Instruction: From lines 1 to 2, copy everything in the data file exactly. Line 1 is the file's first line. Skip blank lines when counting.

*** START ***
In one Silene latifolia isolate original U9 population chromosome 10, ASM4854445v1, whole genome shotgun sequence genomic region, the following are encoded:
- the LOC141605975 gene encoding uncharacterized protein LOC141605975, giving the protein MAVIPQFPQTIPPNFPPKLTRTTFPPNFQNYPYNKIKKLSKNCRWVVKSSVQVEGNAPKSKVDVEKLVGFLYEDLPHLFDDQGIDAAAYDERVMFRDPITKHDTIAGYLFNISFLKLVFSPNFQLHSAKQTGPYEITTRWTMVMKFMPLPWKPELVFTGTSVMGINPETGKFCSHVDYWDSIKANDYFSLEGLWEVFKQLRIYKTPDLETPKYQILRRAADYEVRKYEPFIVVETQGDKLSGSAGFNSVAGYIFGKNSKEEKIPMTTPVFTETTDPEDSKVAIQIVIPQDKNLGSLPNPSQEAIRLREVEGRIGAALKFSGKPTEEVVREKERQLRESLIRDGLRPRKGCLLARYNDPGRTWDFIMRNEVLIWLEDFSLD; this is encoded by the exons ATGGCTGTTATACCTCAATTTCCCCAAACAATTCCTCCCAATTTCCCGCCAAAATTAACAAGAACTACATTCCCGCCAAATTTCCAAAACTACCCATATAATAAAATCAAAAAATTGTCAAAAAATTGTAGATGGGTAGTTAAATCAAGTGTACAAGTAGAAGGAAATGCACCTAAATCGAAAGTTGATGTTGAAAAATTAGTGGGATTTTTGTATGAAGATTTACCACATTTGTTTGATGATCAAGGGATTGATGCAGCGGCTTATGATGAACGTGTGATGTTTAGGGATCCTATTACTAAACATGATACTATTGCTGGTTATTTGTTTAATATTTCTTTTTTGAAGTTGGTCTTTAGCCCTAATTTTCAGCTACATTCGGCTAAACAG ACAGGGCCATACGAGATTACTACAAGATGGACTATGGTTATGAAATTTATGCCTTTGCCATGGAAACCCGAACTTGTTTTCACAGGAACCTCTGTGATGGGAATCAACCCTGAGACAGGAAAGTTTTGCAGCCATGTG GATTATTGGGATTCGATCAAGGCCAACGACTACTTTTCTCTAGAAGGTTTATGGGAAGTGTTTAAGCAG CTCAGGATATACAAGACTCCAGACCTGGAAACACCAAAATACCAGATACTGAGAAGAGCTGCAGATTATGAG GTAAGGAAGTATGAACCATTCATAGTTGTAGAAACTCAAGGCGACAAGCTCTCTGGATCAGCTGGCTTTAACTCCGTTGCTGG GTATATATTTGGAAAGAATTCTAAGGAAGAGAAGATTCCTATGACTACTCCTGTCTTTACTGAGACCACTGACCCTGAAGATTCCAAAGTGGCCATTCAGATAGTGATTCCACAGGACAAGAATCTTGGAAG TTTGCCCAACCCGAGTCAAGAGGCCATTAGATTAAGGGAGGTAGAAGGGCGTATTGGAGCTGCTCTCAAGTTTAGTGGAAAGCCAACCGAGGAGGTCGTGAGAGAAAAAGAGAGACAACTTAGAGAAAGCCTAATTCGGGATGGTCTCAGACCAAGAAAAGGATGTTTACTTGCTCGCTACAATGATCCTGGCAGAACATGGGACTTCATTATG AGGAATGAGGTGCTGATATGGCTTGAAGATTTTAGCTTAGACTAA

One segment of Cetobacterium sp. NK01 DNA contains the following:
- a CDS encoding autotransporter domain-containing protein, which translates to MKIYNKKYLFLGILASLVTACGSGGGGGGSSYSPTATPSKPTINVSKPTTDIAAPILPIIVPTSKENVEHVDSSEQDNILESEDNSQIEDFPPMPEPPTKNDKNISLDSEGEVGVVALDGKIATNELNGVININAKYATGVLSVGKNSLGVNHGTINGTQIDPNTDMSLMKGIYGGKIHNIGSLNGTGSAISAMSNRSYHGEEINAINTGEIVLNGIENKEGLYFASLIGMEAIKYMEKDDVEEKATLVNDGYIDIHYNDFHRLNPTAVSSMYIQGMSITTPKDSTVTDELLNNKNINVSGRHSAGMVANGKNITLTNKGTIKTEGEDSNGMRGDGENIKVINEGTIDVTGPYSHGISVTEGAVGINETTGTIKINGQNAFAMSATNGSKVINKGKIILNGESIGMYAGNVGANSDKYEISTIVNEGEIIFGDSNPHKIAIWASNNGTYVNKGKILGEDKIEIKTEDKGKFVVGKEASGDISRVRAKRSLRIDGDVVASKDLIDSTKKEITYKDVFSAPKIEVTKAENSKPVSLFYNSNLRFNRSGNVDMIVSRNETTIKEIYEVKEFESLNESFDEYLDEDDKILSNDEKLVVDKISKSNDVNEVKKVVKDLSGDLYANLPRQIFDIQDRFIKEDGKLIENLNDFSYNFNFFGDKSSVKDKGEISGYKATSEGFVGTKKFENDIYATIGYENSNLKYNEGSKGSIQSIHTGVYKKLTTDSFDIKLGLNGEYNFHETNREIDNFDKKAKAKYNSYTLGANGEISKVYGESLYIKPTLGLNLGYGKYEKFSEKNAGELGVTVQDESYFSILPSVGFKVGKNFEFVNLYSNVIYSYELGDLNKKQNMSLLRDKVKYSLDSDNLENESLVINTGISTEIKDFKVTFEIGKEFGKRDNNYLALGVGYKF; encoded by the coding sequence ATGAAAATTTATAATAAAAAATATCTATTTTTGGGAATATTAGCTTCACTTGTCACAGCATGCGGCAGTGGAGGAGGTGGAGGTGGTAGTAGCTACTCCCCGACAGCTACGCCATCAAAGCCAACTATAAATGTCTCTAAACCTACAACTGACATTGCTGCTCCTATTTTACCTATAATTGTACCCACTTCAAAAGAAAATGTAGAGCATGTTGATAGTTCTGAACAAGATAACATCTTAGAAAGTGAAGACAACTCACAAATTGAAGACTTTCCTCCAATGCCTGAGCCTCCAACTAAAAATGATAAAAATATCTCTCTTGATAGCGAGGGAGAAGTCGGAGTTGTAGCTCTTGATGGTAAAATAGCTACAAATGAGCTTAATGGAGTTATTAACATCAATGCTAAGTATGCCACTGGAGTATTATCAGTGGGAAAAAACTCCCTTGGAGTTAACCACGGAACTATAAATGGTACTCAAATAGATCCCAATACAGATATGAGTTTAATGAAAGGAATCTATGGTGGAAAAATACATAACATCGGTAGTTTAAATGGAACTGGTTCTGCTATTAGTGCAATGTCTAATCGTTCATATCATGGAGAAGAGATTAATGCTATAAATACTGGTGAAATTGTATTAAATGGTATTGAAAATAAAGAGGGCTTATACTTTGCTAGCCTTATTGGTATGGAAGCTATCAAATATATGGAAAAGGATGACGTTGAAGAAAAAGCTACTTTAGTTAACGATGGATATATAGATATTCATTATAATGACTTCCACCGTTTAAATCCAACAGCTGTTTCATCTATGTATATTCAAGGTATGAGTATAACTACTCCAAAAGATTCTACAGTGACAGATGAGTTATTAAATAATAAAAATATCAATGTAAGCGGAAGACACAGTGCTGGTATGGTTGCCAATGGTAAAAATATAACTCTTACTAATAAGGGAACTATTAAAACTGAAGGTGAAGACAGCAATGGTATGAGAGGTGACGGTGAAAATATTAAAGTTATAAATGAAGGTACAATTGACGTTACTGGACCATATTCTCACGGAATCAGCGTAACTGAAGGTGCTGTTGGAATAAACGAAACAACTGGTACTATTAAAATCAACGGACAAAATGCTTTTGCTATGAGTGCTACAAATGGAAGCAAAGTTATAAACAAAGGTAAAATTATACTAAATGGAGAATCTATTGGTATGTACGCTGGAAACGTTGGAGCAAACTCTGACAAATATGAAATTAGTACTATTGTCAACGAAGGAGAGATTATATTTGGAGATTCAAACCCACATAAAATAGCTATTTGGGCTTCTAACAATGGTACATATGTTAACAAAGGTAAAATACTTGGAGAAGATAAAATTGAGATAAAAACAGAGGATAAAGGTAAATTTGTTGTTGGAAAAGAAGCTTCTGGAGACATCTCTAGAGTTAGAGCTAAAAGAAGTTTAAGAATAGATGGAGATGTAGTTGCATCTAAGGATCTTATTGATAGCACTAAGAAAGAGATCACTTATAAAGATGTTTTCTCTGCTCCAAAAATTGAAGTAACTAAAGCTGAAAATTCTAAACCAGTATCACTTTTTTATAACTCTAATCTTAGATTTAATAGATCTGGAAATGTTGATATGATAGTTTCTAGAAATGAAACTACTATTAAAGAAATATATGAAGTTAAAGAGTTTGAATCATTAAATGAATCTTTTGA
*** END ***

In one Silene latifolia isolate original U9 population chromosome 10, ASM4854445v1, whole genome shotgun sequence genomic region, the following are encoded:
- the LOC141605975 gene encoding uncharacterized protein LOC141605975, giving the protein MAVIPQFPQTIPPNFPPKLTRTTFPPNFQNYPYNKIKKLSKNCRWVVKSSVQVEGNAPKSKVDVEKLVGFLYEDLPHLFDDQGIDAAAYDERVMFRDPITKHDTIAGYLFNISFLKLVFSPNFQLHSAKQTGPYEITTRWTMVMKFMPLPWKPELVFTGTSVMGINPETGKFCSHVDYWDSIKANDYFSLEGLWEVFKQLRIYKTPDLETPKYQILRRAADYEVRKYEPFIVVETQGDKLSGSAGFNSVAGYIFGKNSKEEKIPMTTPVFTETTDPEDSKVAIQIVIPQDKNLGSLPNPSQEAIRLREVEGRIGAALKFSGKPTEEVVREKERQLRESLIRDGLRPRKGCLLARYNDPGRTWDFIMRNEVLIWLEDFSLD; this is encoded by the exons ATGGCTGTTATACCTCAATTTCCCCAAACAATTCCTCCCAATTTCCCGCCAAAATTAACAAGAACTACATTCCCGCCAAATTTCCAAAACTACCCATATAATAAAATCAAAAAATTGTCAAAAAATTGTAGATGGGTAGTTAAATCAAGTGTACAAGTAGAAGGAAATGCACCTAAATCGAAAGTTGATGTTGAAAAATTAGTGGGATTTTTGTATGAAGATTTACCACATTTGTTTGATGATCAAGGGATTGATGCAGCGGCTTATGATGAACGTGTGATGTTTAGGGATCCTATTACTAAACATGATACTATTGCTGGTTATTTGTTTAATATTTCTTTTTTGAAGTTGGTCTTTAGCCCTAATTTTCAGCTACATTCGGCTAAACAG ACAGGGCCATACGAGATTACTACAAGATGGACTATGGTTATGAAATTTATGCCTTTGCCATGGAAACCCGAACTTGTTTTCACAGGAACCTCTGTGATGGGAATCAACCCTGAGACAGGAAAGTTTTGCAGCCATGTG GATTATTGGGATTCGATCAAGGCCAACGACTACTTTTCTCTAGAAGGTTTATGGGAAGTGTTTAAGCAG CTCAGGATATACAAGACTCCAGACCTGGAAACACCAAAATACCAGATACTGAGAAGAGCTGCAGATTATGAG GTAAGGAAGTATGAACCATTCATAGTTGTAGAAACTCAAGGCGACAAGCTCTCTGGATCAGCTGGCTTTAACTCCGTTGCTGG GTATATATTTGGAAAGAATTCTAAGGAAGAGAAGATTCCTATGACTACTCCTGTCTTTACTGAGACCACTGACCCTGAAGATTCCAAAGTGGCCATTCAGATAGTGATTCCACAGGACAAGAATCTTGGAAG TTTGCCCAACCCGAGTCAAGAGGCCATTAGATTAAGGGAGGTAGAAGGGCGTATTGGAGCTGCTCTCAAGTTTAGTGGAAAGCCAACCGAGGAGGTCGTGAGAGAAAAAGAGAGACAACTTAGAGAAAGCCTAATTCGGGATGGTCTCAGACCAAGAAAAGGATGTTTACTTGCTCGCTACAATGATCCTGGCAGAACATGGGACTTCATTATG AGGAATGAGGTGCTGATATGGCTTGAAGATTTTAGCTTAGACTAA